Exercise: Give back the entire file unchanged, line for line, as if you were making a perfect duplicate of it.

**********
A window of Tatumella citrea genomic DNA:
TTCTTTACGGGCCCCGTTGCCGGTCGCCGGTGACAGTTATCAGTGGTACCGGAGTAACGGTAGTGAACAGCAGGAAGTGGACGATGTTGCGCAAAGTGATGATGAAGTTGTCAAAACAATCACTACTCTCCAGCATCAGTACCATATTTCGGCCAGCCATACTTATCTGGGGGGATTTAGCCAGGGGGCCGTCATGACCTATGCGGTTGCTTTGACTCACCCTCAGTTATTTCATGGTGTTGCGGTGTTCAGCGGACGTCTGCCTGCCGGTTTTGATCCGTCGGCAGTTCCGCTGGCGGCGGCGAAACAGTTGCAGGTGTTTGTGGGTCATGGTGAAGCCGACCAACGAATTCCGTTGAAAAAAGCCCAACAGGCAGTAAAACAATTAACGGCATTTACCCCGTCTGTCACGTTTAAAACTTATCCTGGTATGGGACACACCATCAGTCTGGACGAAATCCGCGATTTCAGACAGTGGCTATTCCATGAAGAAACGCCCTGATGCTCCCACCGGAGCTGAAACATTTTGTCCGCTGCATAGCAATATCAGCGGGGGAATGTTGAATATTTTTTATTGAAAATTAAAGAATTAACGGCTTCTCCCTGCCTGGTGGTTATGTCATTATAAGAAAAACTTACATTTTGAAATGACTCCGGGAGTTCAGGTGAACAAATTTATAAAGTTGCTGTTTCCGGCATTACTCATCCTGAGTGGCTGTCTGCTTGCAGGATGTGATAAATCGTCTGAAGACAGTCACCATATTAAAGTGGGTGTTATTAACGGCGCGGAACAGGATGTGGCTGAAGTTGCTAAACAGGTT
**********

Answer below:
A window of Tatumella citrea genomic DNA:
TTCTTTACGGGCCCCGTTGCCGGTCGCCGGTGACAGTTATCAGTGGTACCGGAGTAACGGTAGTGAACAGCAGGAAGTGGACGATGTTGCGCAAAGTGATGATGAAGTTGTCAAAACAATCACTACTCTCCAGCATCAGTACCATATTTCGGCCAGCCATACTTATCTGGGGGGATTTAGCCAGGGGGCCGTCATGACCTATGCGGTTGCTTTGACTCACCCTCAGTTATTTCATGGTGTTGCGGTGTTCAGCGGACGTCTGCCTGCCGGTTTTGATCCGTCGGCAGTTCCGCTGGCGGCGGCGAAACAGTTGCAGGTGTTTGTGGGTCATGGTGAAGCCGACCAACGAATTCCGTTGAAAAAAGCCCAACAGGCAGTAAAACAATTAACGGCATTTACCCCGTCTGTCACGTTTAAAACTTATCCTGGTATGGGACACACCATCAGTCTGGACGAAATCCGCGATTTCAGACAGTGGCTATTCCATGAAGAAACGCCCTGATGCTCCCACCGGAGCTGAAACATTTTGTCCGCTGCATAGCAATATCAGCGGGGGAATGTTGAATATTTTTTATTGAAAATTAAAGAATTAACGGCTTCTCCCTGCCTGGTGGTTATGTCATTATAAGAAAAACTTACATTTTGAAATGACTCCGGGAGTTCAGGTGAACAAATTTATAAAGTTGCTGTTTCCGGCATTACTCATCCTGAGTGGCTGTCTGCTTGCAGGATGTGATAAATCGTCTGAAGACAGTCACCATATTAAAGTGGGTGTTATTAACGGCGCGGAACAGGATGTGGCTGAAGTTGCTAAACAGGTT